Promoting Safety Among Employees
The following is an excerpt from Ice Miller's Pathways to Success for Utilities Guide which provides insights on a variety of topics potentially impacting utility service providers.
In 2013 alone, 4,405 workers died on the job in America. On average, that was 85 deaths a week and more than 12 deaths a day. Generating power and maintaining electric and gas transmission and distribution systems can be hazardous. Workers in the electric power industry are potentially exposed to a variety of serious hazards, such as arc flashes (which include arc flash burn and blast hazards), electric shock, falls, and thermal burn hazards that can cause injury and death. Accordingly, employers in the electric power industry are required to implement safe work practices and worker training requirements beyond those required of employers in other industries, such as the Occupational Safety and Health Administration’s (OSHA) Electric Power Generation, Transmission and Distribution Standard. (29 CFR 1910.269).
To ensure employee safety, it is critical that employees follow proper procedures at all times. Procedures
implemented with employee buy-in are more likely to be followed at all times and can help control hazardous
situations. Therefore, utilities should collaborate with employees on safety measures. Managers can work with employees to think about how procedures are or could be bypassed (intentionally or otherwise), and then develop and implement steps to prevent mistakes.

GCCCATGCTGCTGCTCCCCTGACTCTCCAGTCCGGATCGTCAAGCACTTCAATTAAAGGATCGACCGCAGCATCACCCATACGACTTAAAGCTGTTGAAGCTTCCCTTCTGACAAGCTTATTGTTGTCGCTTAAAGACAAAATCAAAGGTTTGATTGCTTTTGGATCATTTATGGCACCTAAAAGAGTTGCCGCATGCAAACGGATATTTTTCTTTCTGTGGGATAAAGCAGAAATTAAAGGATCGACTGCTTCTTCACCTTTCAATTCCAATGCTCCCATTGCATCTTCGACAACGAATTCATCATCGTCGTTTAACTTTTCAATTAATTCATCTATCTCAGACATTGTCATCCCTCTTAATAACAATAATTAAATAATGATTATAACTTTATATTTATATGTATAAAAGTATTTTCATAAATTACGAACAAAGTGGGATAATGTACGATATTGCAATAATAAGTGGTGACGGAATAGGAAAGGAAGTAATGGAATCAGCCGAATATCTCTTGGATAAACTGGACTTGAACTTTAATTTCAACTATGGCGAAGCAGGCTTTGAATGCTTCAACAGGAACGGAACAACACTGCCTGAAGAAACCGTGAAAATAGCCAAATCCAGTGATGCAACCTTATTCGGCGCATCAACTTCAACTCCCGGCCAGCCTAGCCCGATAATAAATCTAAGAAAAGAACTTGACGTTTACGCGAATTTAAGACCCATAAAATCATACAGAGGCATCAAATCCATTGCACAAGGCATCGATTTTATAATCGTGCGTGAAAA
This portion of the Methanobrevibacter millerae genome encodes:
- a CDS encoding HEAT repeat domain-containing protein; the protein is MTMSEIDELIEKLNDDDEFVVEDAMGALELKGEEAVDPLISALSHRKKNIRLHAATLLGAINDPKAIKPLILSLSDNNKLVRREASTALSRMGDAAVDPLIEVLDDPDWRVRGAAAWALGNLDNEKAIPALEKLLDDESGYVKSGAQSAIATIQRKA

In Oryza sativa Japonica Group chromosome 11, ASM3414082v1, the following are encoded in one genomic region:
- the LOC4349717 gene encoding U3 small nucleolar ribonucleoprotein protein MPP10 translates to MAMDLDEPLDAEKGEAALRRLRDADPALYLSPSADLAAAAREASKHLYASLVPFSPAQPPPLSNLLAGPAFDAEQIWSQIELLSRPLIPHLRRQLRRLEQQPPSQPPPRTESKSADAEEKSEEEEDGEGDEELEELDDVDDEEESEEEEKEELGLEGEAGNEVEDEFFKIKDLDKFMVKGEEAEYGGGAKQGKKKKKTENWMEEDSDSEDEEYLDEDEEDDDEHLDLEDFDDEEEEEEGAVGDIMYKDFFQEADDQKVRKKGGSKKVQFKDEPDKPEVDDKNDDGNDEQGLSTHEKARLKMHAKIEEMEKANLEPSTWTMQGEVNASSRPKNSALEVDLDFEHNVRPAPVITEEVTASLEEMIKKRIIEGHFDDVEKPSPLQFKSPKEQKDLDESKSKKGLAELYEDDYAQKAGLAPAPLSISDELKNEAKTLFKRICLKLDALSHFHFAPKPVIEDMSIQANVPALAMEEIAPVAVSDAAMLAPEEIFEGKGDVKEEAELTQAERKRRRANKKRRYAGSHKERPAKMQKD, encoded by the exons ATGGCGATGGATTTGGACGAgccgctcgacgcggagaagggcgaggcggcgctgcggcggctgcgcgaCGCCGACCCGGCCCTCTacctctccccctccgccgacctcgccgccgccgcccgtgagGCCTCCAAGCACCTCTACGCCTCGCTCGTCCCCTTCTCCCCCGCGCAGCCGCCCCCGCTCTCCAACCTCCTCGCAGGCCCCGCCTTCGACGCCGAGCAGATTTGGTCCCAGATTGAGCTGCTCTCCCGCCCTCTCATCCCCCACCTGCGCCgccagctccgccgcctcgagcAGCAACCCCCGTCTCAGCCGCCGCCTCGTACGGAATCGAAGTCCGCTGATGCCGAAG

Internal audits can help utilities proactively address potential safety issues. These audits should be performed by a professional. A true safety professional can work with utilities on a full-time, part-time or consulting basis. It might be appropriate to have a third-party conduct a safety audit. Utilities should consult with counsel to determine whether the results of a third-party safety audit are admissible and how to structure the audit. Remember you must be ready to immediately make any necessary changes to abate hazards or enhance safety programs and practices.
In addition, utilities should implement regular training sessions for employees and use those sessions to listen to employees’ issues. Testing should be added to the training schedule. Managers and supervisors who have been through OSHA safety investigations know that one of the first things that occurs is an interview of employees. Even if the employer has all of the right policies in place, and may even do training, employees still may not understand (and may tell OSHA they don’t understand) what they were supposed to do. Accordingly, utilities should document their training, the testing, and conversations with employees regarding safety. Utilities also should consider scheduling and documenting toolbox talks (short prewritten OSHA safety messages designed to heighten employee awareness of workplace hazards and OSHA regulations). Utilities also may want to retain sign-in sheets from toolbox talks.
Utilities should be aware that federal OSHA has recently enacted new requirements for reporting serious injuries and deaths. Previously, employers were required to report all fatalities and the hospitalization of three or more employees within eight hours. Under the new reporting requirements, which became effective January 1, 2015, employers are required to report all work-related:
Inpatient hospitalizations of one or more employees;
Amputations (including fingertips); and
Losses of an eye.
Fatalities must be reported within eight hours. Inpatient hospitalizations, amputations or eye loss must be reported within 24 hours. If a fatality occurs within 30 days of the incident, the report must be made within eight hours of learning of the death. If a hospitalization, amputation, or eye loss occurs within 24 hours of the incident, the report must be made within 24 hours thereafter.
To learn more, download the Pathways to Success for Utilities Guide
or contact any member of Ice Miller's Energy and Utilities Law